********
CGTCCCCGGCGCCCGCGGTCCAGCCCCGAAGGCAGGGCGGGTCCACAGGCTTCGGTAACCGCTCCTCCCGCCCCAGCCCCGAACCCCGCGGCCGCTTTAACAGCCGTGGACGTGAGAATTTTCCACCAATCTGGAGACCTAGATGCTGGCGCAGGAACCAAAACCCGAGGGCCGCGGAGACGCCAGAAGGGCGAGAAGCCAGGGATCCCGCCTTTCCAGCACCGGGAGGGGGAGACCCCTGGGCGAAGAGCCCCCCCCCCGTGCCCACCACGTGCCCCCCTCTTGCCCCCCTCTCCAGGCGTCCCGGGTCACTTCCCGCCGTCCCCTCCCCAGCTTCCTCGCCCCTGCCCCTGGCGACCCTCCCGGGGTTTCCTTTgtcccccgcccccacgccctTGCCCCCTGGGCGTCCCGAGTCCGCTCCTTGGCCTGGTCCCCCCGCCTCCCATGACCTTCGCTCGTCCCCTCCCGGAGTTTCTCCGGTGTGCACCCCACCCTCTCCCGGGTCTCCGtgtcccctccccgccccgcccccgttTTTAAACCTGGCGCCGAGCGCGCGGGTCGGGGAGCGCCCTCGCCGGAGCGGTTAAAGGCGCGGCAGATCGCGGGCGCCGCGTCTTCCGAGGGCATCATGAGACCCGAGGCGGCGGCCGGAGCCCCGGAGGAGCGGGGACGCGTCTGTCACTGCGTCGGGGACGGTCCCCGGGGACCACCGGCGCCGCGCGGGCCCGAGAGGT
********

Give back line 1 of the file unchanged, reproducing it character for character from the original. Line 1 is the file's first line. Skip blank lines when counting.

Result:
CGTCCCCGGCGCCCGCGGTCCAGCCCCGAAGGCAGGGCGGGTCCACAGGCTTCGGTAACCGCTCCTCCCGCCCCAGCCCCGAACCCCGCGGCCGCTTTAACAGCCGTGGACGTGAGAATTTTCCACCAATCTGGAGACCTAGATGCTGGCGCAGGAACCAAAACCCGAGGGCCGCGGAGACGCCAGAAGGGCGAGAAGCCAGGGATCCCGCCTTTCCAGCACCGGGAGGGGGAGACCCCTGGGCGAAGAGCCCCCCCCCCGTGCCCACCACGTGCCCCCCTCTTGCCCCCCTCTCCAGGCGTCCCGGGTCACTTCCCGCCGTCCCCTCCCCAGCTTCCTCGCCCCTGCCCCTGGCGACCCTCCCGGGGTTTCCTTTgtcccccgcccccacgccctTGCCCCCTGGGCGTCCCGAGTCCGCTCCTTGGCCTGGTCCCCCCGCCTCCCATGACCTTCGCTCGTCCCCTCCCGGAGTTTCTCCGGTGTGCACCCCACCCTCTCCCGGGTCTCCGtgtcccctccccgccccgcccccgttTTTAAACCTGGCGCCGAGCGCGCGGGTCGGGGAGCGCCCTCGCCGGAGCGGTTAAAGGCGCGGCAGATCGCGGGCGCCGCGTCTTCCGAGGGCATCATGAGACCCGAGGCGGCGGCCGGAGCCCCGGAGGAGCGGGGACGCGTCTGTCACTGCGTCGGGGACGGTCCCCGGGGACCACCGGCGCCGCGCGGGCCCGAGAGGT